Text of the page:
What Is Addiction?
Addiction is a condition that results when a person ingests a substance (e.g., alcohol, cocaine, nicotine) or engages in an activity (e.g., gambling, sex, shopping) that can be pleasurable but the continued use/act of which becomes compulsive and interferes with ordinary life responsibilities, such as work, relationships, or health. Users may not be aware that their behavior is out of control and causing problems for themselves and others.
The word addiction is used in several different ways. One definition describes physical addiction. This is a biological state in which the body adapts to the presence of a drug so that drug no longer has the same effect, otherwise known as a tolerance. Another form of physical addiction is the phenomenon of overreaction by the brain to drugs (or to cues associated with the drugs). An alcoholic walking into a bar, for instance, will feel an extra pull to have a drink because of these cues.
However, most addictive behavior is not related to either physical tolerance or exposure to cues. People compulsively use drugs, gamble, or shop nearly always in reaction to being emotionally stressed, whether or not they have a physical addiction. Since these psychologically based addictions are not based on drug or brain effects, they can account for why people frequently switch addictive actions from one drug to a completely different kind of drug, or even to a non-drug behavior. The focus of the addiction isn’t what matters; it’s the need to take action under certain kinds of stress. Treating this kind of addiction requires an understanding of how it works psychologically.
When referring to any kind of addiction, it is important to recognize that its cause is not simply a search for pleasure and that addiction has nothing to do with one’s morality or strength of character. Experts debate whether addiction is a “disease” or a true mental illness, whether drug dependence and addiction mean the same thing, and many other aspects of addiction. Such debates are not likely to be resolved soon. But the lack of resolution does not preclude effective treatment.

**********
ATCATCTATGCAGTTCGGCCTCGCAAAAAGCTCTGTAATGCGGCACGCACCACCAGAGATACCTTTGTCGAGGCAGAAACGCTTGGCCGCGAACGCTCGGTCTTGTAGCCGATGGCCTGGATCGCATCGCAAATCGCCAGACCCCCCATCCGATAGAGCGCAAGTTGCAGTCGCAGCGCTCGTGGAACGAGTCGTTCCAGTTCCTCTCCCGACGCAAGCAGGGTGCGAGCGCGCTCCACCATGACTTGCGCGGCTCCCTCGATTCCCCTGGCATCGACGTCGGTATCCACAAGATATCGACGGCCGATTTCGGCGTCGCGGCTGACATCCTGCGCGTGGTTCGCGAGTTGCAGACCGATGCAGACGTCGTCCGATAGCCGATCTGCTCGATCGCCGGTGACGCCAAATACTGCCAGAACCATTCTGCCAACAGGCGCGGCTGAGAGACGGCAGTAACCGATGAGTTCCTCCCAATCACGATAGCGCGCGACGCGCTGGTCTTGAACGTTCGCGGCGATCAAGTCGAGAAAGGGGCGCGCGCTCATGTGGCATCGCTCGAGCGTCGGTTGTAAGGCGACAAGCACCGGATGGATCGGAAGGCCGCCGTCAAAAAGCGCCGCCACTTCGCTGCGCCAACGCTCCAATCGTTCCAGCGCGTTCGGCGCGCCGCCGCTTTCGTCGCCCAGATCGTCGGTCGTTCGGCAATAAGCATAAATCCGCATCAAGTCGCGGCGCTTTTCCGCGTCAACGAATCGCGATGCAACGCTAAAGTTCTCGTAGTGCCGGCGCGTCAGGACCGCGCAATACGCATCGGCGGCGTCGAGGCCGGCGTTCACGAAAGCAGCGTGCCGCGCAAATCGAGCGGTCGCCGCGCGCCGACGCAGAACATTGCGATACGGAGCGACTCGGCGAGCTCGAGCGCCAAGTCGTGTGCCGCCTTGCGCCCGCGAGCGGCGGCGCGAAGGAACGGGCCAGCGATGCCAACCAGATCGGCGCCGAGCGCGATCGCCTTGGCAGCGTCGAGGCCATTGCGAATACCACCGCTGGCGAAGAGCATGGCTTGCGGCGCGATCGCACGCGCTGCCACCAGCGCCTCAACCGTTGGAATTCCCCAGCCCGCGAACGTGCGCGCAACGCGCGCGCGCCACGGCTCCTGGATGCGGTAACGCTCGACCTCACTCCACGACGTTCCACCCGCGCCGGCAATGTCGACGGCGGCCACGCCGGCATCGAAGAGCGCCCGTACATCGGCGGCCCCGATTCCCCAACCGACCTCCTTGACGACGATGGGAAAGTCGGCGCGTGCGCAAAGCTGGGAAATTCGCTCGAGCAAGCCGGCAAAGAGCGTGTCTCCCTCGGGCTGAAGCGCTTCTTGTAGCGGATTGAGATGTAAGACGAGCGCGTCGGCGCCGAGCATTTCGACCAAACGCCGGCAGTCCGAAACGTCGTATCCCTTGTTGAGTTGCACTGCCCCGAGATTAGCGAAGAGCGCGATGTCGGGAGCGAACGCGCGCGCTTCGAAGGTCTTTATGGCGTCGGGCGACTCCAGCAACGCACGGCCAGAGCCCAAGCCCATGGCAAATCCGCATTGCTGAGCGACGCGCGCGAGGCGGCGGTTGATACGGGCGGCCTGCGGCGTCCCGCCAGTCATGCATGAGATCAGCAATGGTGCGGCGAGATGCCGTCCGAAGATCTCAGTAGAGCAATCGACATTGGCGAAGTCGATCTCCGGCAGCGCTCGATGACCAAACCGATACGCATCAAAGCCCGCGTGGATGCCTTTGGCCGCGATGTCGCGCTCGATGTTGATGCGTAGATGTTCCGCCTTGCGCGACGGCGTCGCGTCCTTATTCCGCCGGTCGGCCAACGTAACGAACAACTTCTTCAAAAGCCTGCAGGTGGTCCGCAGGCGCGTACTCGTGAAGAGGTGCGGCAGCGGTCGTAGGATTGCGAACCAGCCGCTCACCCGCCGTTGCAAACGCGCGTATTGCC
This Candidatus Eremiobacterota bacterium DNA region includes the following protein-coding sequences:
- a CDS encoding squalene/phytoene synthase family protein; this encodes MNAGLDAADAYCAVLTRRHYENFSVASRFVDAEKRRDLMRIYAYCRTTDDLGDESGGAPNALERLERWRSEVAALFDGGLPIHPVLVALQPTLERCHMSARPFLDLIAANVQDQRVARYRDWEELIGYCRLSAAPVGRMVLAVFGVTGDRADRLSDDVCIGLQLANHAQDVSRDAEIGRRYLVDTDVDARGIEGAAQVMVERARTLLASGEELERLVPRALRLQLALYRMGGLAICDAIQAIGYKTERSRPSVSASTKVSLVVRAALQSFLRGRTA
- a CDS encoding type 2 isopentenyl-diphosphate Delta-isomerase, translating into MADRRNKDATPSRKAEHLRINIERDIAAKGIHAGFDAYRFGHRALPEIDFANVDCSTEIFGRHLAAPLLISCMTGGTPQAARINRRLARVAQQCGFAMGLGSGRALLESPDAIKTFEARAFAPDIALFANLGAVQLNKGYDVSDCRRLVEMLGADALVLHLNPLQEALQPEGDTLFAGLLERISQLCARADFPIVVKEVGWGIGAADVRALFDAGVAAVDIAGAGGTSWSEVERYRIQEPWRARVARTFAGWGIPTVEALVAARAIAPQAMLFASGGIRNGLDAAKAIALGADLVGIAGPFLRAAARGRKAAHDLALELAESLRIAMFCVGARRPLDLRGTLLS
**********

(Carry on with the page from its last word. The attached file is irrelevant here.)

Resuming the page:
Is an addiction a disease?
Addiction is defined as a chronic relapsing brain disease that is characterized by compulsive drug seeking and use, despite harmful consequences. It is considered a brain disease because drugs change the brain – they change it’s structure and how it works.
What is the definition of a drug addict?
Drug addiction is long-term, compulsive drug use. The person may attempt to stop using drugs, but repeatedly return to drug use despite physical, emotional, or social harm. Drug dependence means that the body has begun to require the drug in higher doses to have the same effect and to avoid withdrawal symptoms.
What is a drug abuser?
Drug abuse is the recurrent use of illegal drugs, or the misuse of prescription or over-the-counter drugs with negative consequences. These consequences may involve. Problems at work, school, home or in interpersonal relationships.
Why do people use drugs?
People commonly fall into addiction because they begin using drugs to mask particular emotions that they are going through. The abuse makes them feel good and forget about the problem at hand. Eventually they think they can’t live without drugs. Prescription drugs, street drugs and alcohol are more available than ever.